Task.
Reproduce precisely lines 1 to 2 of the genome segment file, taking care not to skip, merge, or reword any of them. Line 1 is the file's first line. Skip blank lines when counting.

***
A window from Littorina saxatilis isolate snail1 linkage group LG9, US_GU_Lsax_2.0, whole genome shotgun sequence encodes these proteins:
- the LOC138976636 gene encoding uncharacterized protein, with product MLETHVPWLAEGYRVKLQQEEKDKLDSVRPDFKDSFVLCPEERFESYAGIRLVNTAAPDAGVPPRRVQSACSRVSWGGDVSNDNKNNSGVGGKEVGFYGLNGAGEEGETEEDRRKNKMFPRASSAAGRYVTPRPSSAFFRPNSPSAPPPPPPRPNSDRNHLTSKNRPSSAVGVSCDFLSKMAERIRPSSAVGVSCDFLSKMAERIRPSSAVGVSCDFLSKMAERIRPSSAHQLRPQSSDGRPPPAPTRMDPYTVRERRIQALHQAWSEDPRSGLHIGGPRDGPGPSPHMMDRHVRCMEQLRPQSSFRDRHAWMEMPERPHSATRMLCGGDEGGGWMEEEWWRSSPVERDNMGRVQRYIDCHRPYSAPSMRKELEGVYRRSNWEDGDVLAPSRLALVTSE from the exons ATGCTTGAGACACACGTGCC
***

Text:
A window from Littorina saxatilis isolate snail1 linkage group LG9, US_GU_Lsax_2.0, whole genome shotgun sequence encodes these proteins:
- the LOC138976636 gene encoding uncharacterized protein, with product MLETHVPWLAEGYRVKLQQEEKDKLDSVRPDFKDSFVLCPEERFESYAGIRLVNTAAPDAGVPPRRVQSACSRVSWGGDVSNDNKNNSGVGGKEVGFYGLNGAGEEGETEEDRRKNKMFPRASSAAGRYVTPRPSSAFFRPNSPSAPPPPPPRPNSDRNHLTSKNRPSSAVGVSCDFLSKMAERIRPSSAVGVSCDFLSKMAERIRPSSAVGVSCDFLSKMAERIRPSSAHQLRPQSSDGRPPPAPTRMDPYTVRERRIQALHQAWSEDPRSGLHIGGPRDGPGPSPHMMDRHVRCMEQLRPQSSFRDRHAWMEMPERPHSATRMLCGGDEGGGWMEEEWWRSSPVERDNMGRVQRYIDCHRPYSAPSMRKELEGVYRRSNWEDGDVLAPSRLALVTSE from the exons ATGCTTGAGACACACGTGCC